...apart and you get this little widget or it's a toy or it's a Yoda head or an Eiffel Tower or or some little device that is fun, or it's a chatch key. Usually d printing is useful to sort of get people interested in engineering or get people interested in the stem disciplines, and so it's used a lot in educational contexts. But added of manufacturing is a extension, is an it's an extension of DPRINTING into a manufacturing context. We're basically making the part. Is Only part of the journey and in fact, I would argue, one of the least important parts of the journey. You go from a design to the prepared file to the printing of the part. That's like the third or maybe one of the middle steps. Then you pull the part off the machine and you do post processing of the part to clean it up. Then you actually are inspecting the part to see, hey, was this produced properly, and then you're usually storing data around that part, like how many instances were printed, how many good instances out of the total batch? What was your yield? And then you are tracking, of course, the economics, the life cycle and the costs for each of those steps. And so the D printing part is a middle part of the additive manufacturing process. Now the good news is that additive manufacturing is very similar to actual manufacturing. Right if we think about the built environment in which we all live, we have planes, trains, cars, computers, shoes, apparel, phones, tablets, Alexa, etc. These are all devices produced on supply chains, in factories, in an actual manufacturing context. And so, when I think about the moment in time in which we find ourselves now, the thing that gets me excited and out of the out of bed every day is the fact that d printing has matured to the point where it is now finally ready to be relevant industrially in a manufacturing context. And so for that reason I'm super jazzed about added manufacturing and what that means for supply chains, factories and eventually consumer parts everywhere. So before I've a thousand follow up questions, but talk...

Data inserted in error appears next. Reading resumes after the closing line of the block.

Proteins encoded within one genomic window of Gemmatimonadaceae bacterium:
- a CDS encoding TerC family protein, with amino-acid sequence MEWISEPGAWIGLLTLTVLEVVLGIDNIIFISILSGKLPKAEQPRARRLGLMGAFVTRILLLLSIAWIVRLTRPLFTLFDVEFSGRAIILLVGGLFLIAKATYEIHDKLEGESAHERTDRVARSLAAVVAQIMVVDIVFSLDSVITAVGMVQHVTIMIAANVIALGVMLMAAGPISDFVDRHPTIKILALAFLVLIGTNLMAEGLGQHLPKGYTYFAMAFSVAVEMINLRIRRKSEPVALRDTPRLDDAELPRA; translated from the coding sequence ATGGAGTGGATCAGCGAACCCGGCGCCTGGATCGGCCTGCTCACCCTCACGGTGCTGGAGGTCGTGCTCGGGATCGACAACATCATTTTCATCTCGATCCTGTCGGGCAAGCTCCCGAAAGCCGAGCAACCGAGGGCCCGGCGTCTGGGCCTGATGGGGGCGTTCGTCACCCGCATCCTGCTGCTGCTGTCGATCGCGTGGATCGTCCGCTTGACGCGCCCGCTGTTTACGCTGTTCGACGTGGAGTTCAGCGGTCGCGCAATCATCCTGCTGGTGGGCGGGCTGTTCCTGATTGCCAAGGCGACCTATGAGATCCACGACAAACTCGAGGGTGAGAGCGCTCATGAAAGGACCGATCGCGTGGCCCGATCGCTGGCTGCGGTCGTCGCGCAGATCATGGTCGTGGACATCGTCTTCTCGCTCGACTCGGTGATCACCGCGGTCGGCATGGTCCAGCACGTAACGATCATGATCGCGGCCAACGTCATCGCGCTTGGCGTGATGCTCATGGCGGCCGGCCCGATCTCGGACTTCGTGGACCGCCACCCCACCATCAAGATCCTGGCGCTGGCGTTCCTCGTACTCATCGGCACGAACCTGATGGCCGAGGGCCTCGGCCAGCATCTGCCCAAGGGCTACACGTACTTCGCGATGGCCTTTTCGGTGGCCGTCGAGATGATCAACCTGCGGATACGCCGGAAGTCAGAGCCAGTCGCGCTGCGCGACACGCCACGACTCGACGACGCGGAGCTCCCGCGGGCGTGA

...about like where you guys fit in that landscape. So, you know, a centium is focused on which slice of that world? Yeah, so our products today are are center laser focus parts that used to be injection molded or even are currently injection molded or their machined out of plastic, and there are many different types of parts that are, you know, produced in this sort of classical sense. These are examples, again, of subtractive manufacturing or traditional manufacturing. And so for an injection molded part, if you think about you know, like your are pods or your again, many different devices that you have on your desk, like your mouse, where your computer. These are all composed of plastic parts that are injection molded, and so injection molding is a very common manufacturing technique. It's useful for producing millions of parts that are all exactly the same, and so we're added. Of Manufacturing comes in is, let's say I would like to produce tenzero parts that are different from the next tenzero parts, which are different from the tenzero parts in the badge that follows after that. Injection molding struggles a lot to quickly turn over or change designs between those different types of badges, and so we're added in manufacturing really takes root, whereas sentiams focused is how do we engage with manufacturing clients and contexts that are sort of midrange, mid range volumes, and how do we really increase the agility with which these customers can change designs or be adaptive or agile or pivotal in a product mix? You know, the CNC milling part is also very common for, in particular, like jigs and fixtures and tools that are used inside out of factories every day all over the world, and these fixturing devices are usually used to support or guide or, you know, hold in place the part that's being machined and used by the consumer at the end of the day. So even those parts themselves, the fixtures for example,...